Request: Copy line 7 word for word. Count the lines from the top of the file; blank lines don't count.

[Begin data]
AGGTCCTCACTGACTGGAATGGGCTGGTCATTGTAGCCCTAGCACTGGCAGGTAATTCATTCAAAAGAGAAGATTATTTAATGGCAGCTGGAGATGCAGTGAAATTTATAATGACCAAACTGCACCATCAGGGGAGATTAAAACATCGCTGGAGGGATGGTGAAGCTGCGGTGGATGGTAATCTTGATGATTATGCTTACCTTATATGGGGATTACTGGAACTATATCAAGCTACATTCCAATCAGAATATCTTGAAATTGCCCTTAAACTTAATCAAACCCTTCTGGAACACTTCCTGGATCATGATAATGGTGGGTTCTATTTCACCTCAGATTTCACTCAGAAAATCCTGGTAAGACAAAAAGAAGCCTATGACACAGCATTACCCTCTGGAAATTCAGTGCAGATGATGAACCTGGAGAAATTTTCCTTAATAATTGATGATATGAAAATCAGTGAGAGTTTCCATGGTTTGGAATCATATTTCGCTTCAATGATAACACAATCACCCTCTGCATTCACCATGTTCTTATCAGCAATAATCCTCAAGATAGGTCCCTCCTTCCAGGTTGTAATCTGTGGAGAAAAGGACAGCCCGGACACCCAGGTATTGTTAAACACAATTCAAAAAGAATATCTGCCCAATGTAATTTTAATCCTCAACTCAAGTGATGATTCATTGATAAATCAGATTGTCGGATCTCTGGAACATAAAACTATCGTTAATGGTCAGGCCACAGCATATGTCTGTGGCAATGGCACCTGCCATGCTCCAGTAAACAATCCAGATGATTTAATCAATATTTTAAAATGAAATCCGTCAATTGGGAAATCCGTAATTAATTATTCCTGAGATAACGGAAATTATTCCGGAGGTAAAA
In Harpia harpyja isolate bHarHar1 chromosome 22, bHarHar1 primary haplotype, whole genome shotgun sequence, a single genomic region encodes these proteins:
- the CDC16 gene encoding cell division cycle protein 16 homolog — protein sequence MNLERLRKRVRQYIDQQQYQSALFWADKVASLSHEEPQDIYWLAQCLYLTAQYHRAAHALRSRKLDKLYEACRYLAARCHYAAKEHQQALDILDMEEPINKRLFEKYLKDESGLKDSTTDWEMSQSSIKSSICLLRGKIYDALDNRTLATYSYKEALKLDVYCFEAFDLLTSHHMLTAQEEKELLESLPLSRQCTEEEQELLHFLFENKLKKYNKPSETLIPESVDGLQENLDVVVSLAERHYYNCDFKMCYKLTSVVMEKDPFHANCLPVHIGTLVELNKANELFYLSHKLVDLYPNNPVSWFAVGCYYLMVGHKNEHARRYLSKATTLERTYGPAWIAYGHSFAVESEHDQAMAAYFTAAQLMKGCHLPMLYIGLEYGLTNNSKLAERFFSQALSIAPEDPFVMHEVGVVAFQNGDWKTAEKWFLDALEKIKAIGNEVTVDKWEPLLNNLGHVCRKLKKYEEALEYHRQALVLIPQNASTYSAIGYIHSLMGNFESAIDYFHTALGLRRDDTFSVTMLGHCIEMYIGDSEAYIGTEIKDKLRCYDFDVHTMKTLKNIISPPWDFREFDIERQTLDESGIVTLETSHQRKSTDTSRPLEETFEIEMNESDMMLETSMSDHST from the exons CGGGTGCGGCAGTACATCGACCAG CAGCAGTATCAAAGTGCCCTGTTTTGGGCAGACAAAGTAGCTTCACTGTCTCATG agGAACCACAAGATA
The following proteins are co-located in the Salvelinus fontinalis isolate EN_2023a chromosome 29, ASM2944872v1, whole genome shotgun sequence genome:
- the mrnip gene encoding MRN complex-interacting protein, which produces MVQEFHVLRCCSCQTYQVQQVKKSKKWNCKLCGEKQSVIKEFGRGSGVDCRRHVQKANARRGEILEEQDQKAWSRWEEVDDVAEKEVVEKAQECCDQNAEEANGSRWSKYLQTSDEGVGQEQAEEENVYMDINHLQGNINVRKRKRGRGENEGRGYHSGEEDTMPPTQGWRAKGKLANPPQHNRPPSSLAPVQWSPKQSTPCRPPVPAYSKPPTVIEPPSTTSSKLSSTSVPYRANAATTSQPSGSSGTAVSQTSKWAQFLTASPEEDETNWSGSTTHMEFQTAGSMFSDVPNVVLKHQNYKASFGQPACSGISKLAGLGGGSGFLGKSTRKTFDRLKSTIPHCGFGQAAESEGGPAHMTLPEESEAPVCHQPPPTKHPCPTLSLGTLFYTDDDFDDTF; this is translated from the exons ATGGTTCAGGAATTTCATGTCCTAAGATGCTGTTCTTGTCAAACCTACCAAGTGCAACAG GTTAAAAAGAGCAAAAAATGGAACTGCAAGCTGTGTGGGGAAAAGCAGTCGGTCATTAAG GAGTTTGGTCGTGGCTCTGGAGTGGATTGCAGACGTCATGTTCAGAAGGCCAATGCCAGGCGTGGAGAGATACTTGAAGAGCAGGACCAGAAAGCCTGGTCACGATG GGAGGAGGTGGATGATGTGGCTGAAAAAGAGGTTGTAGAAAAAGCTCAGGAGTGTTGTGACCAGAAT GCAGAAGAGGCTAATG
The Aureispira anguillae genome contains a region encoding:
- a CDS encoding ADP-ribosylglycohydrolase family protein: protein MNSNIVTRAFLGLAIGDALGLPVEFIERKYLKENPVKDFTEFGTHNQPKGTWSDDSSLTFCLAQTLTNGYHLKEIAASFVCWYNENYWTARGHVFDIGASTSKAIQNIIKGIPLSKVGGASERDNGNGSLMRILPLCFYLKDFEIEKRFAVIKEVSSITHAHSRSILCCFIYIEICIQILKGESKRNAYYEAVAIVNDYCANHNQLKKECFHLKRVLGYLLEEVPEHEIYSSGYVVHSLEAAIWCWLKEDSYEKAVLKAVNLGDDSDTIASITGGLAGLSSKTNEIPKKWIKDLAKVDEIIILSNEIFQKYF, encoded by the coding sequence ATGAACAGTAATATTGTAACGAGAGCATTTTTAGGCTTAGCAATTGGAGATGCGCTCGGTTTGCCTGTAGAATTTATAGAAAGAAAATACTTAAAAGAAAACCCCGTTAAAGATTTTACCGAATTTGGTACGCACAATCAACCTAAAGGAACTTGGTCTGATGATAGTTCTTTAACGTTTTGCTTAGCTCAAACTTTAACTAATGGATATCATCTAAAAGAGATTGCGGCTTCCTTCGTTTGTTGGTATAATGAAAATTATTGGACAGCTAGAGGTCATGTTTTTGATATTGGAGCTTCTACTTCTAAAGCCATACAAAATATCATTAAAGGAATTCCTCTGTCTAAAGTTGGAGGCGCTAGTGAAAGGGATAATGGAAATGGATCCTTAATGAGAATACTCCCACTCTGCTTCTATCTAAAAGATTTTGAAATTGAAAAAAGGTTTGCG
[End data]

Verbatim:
- a CDS encoding ADP-ribosylglycohydrolase family protein: protein MNSNIVTRAFLGLAIGDALGLPVEFIERKYLKENPVKDFTEFGTHNQPKGTWSDDSSLTFCLAQTLTNGYHLKEIAASFVCWYNENYWTARGHVFDIGASTSKAIQNIIKGIPLSKVGGASERDNGNGSLMRILPLCFYLKDFEIEKRFAVIKEVSSITHAHSRSILCCFIYIEICIQILKGESKRNAYYEAVAIVNDYCANHNQLKKECFHLKRVLGYLLEEVPEHEIYSSGYVVHSLEAAIWCWLKEDSYEKAVLKAVNLGDDSDTIASITGGLAGLSSKTNEIPKKWIKDLAKVDEIIILSNEIFQKYF, encoded by the coding sequence ATGAACAGTAATATTGTAACGAGAGCATTTTTAGGCTTAGCAATTGGAGATGCGCTCGGTTTGCCTGTAGAATTTATAGAAAGAAAATACTTAAAAGAAAACCCCGTTAAAGATTTTACCGAATTTGGTACGCACAATCAACCTAAAGGAACTTGGTCTGATGATAGTTCTTTAACGTTTTGCTTAGCTCAAACTTTAACTAATGGATATCATCTAAAAGAGATTGCGGCTTCCTTCGTTTGTTGGTATAATGAAAATTATTGGACAGCTAGAGGTCATGTTTTTGATATTGGAGCTTCTACTTCTAAAGCCATACAAAATATCATTAAAGGAATTCCTCTGTCTAAAGTTGGAGGCGCTAGTGAAAGGGATAATGGAAATGGATCCTTAATGAGAATACTCCCACTCTGCTTCTATCTAAAAGATTTTGAAATTGAAAAAAGGTTTGCG